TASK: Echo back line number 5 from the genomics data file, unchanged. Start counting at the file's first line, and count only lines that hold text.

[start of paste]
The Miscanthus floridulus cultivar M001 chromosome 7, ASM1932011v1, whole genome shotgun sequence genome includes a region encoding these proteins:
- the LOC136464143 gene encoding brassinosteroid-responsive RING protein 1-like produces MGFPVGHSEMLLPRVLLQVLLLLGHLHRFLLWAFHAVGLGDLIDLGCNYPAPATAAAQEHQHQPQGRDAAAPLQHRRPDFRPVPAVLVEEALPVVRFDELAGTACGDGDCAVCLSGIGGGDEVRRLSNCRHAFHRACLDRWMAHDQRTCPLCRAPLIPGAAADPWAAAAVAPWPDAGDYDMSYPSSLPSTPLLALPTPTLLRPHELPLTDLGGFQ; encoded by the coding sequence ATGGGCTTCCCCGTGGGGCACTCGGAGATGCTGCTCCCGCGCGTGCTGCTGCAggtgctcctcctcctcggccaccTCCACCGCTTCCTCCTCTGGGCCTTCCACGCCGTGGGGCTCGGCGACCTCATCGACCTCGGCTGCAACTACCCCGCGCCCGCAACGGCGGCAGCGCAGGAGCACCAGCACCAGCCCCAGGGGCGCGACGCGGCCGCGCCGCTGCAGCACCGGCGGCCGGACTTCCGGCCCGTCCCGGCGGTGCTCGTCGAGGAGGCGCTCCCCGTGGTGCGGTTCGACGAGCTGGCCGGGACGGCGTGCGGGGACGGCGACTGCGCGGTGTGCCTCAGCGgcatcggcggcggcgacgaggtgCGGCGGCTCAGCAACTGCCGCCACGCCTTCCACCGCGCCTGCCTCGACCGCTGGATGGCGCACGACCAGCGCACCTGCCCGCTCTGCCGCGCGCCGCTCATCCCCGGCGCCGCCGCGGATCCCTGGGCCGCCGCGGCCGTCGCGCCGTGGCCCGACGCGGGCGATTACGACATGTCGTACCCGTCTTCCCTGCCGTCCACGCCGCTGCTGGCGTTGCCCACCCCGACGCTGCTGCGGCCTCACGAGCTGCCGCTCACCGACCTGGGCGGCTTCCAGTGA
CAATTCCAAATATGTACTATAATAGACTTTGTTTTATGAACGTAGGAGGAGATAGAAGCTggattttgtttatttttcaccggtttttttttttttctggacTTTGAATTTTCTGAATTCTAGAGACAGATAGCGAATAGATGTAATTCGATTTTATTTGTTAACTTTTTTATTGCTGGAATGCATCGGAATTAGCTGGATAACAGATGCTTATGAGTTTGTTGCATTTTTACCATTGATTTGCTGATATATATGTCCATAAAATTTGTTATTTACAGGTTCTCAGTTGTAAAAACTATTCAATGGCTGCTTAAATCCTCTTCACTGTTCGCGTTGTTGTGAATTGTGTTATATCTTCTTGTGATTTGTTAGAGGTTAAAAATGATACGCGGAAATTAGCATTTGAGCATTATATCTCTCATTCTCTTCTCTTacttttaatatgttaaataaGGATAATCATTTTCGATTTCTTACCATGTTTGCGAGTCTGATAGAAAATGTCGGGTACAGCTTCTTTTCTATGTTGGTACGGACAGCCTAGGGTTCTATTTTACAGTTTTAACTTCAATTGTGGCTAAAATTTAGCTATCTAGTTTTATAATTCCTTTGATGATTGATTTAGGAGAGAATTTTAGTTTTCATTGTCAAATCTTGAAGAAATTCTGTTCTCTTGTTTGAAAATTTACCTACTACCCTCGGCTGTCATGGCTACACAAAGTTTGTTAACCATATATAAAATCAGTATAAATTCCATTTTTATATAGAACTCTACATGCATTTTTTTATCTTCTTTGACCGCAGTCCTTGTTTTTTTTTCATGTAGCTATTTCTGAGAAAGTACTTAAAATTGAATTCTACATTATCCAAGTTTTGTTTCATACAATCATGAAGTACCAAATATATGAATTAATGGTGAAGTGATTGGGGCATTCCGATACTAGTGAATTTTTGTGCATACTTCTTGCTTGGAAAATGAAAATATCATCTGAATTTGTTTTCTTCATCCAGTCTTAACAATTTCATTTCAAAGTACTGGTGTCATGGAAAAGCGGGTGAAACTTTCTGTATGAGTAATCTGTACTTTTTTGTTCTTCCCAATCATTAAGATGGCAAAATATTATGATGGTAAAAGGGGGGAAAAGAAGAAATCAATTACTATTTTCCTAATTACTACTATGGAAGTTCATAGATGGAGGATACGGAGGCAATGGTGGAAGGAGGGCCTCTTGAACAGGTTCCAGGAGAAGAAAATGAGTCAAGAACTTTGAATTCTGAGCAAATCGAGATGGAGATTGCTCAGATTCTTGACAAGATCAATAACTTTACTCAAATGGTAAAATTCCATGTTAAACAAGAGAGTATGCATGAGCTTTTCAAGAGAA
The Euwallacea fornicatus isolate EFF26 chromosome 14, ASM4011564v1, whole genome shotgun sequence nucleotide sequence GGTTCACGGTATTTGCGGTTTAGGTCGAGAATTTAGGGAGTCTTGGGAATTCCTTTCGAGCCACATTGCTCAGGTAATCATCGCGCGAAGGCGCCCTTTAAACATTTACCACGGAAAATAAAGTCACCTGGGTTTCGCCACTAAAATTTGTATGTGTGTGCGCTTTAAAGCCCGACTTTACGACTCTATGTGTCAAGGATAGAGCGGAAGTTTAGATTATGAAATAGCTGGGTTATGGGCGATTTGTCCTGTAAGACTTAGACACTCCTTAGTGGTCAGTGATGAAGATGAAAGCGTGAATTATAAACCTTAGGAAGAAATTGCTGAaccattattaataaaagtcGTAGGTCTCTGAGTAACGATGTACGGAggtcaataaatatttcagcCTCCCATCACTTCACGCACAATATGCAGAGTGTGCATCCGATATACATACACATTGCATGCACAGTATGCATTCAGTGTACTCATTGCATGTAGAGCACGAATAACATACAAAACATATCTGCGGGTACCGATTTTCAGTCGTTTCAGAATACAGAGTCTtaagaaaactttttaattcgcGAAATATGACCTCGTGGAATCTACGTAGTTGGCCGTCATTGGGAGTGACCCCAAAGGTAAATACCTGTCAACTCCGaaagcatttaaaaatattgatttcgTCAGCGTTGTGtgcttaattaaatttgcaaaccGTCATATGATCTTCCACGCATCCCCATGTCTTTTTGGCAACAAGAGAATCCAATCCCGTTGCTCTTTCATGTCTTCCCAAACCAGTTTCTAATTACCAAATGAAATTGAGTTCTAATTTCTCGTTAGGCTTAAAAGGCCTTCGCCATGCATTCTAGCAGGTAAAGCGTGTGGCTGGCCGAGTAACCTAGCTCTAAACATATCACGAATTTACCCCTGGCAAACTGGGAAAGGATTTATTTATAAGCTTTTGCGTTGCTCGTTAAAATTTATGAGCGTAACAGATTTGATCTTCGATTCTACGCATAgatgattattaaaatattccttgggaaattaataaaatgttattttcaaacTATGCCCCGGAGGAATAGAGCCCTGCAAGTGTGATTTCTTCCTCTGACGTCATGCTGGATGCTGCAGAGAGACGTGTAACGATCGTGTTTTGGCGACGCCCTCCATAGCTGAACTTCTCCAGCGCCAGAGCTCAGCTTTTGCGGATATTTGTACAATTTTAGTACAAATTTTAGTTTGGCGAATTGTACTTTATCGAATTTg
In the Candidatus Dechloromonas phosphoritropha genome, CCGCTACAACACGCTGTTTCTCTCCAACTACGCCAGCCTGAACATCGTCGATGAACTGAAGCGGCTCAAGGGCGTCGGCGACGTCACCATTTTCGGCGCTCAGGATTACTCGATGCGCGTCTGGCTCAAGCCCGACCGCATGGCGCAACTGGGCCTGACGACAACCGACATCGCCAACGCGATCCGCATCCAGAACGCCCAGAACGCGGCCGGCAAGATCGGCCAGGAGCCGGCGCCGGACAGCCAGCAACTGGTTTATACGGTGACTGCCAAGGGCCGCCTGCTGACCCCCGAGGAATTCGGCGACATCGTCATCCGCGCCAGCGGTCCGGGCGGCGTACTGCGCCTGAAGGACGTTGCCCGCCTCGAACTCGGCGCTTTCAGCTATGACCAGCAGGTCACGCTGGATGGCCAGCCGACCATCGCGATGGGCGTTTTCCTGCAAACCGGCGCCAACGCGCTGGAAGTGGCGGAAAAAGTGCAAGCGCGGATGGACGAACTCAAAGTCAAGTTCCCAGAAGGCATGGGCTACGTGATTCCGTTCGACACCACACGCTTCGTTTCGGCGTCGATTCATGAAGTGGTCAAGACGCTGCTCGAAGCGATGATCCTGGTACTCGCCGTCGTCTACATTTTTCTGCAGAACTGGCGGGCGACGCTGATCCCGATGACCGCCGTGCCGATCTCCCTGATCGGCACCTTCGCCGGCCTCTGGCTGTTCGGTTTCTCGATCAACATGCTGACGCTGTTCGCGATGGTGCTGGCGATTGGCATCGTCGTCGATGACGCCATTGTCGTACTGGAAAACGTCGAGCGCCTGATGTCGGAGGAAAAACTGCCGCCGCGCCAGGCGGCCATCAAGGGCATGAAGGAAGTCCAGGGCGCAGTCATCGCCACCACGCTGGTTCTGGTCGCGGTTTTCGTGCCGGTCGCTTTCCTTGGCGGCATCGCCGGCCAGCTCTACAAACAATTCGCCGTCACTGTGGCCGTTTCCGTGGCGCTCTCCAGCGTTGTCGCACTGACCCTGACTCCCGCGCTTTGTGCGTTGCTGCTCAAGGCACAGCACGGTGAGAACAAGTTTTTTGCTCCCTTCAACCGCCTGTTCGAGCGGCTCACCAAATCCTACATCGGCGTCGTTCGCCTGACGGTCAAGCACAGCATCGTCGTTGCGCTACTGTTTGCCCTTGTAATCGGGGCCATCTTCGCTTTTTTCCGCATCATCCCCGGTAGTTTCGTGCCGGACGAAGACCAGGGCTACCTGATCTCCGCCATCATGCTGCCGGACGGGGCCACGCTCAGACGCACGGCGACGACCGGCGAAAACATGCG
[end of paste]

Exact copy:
In the Candidatus Dechloromonas phosphoritropha genome, CCGCTACAACACGCTGTTTCTCTCCAACTACGCCAGCCTGAACATCGTCGATGAACTGAAGCGGCTCAAGGGCGTCGGCGACGTCACCATTTTCGGCGCTCAGGATTACTCGATGCGCGTCTGGCTCAAGCCCGACCGCATGGCGCAACTGGGCCTGACGACAACCGACATCGCCAACGCGATCCGCATCCAGAACGCCCAGAACGCGGCCGGCAAGATCGGCCAGGAGCCGGCGCCGGACAGCCAGCAACTGGTTTATACGGTGACTGCCAAGGGCCGCCTGCTGACCCCCGAGGAATTCGGCGACATCGTCATCCGCGCCAGCGGTCCGGGCGGCGTACTGCGCCTGAAGGACGTTGCCCGCCTCGAACTCGGCGCTTTCAGCTATGACCAGCAGGTCACGCTGGATGGCCAGCCGACCATCGCGATGGGCGTTTTCCTGCAAACCGGCGCCAACGCGCTGGAAGTGGCGGAAAAAGTGCAAGCGCGGATGGACGAACTCAAAGTCAAGTTCCCAGAAGGCATGGGCTACGTGATTCCGTTCGACACCACACGCTTCGTTTCGGCGTCGATTCATGAAGTGGTCAAGACGCTGCTCGAAGCGATGATCCTGGTACTCGCCGTCGTCTACATTTTTCTGCAGAACTGGCGGGCGACGCTGATCCCGATGACCGCCGTGCCGATCTCCCTGATCGGCACCTTCGCCGGCCTCTGGCTGTTCGGTTTCTCGATCAACATGCTGACGCTGTTCGCGATGGTGCTGGCGATTGGCATCGTCGTCGATGACGCCATTGTCGTACTGGAAAACGTCGAGCGCCTGATGTCGGAGGAAAAACTGCCGCCGCGCCAGGCGGCCATCAAGGGCATGAAGGAAGTCCAGGGCGCAGTCATCGCCACCACGCTGGTTCTGGTCGCGGTTTTCGTGCCGGTCGCTTTCCTTGGCGGCATCGCCGGCCAGCTCTACAAACAATTCGCCGTCACTGTGGCCGTTTCCGTGGCGCTCTCCAGCGTTGTCGCACTGACCCTGACTCCCGCGCTTTGTGCGTTGCTGCTCAAGGCACAGCACGGTGAGAACAAGTTTTTTGCTCCCTTCAACCGCCTGTTCGAGCGGCTCACCAAATCCTACATCGGCGTCGTTCGCCTGACGGTCAAGCACAGCATCGTCGTTGCGCTACTGTTTGCCCTTGTAATCGGGGCCATCTTCGCTTTTTTCCGCATCATCCCCGGTAGTTTCGTGCCGGACGAAGACCAGGGCTACCTGATCTCCGCCATCATGCTGCCGGACGGGGCCACGCTCAGACGCACGGCGACGACCGGCGAAAACATGCG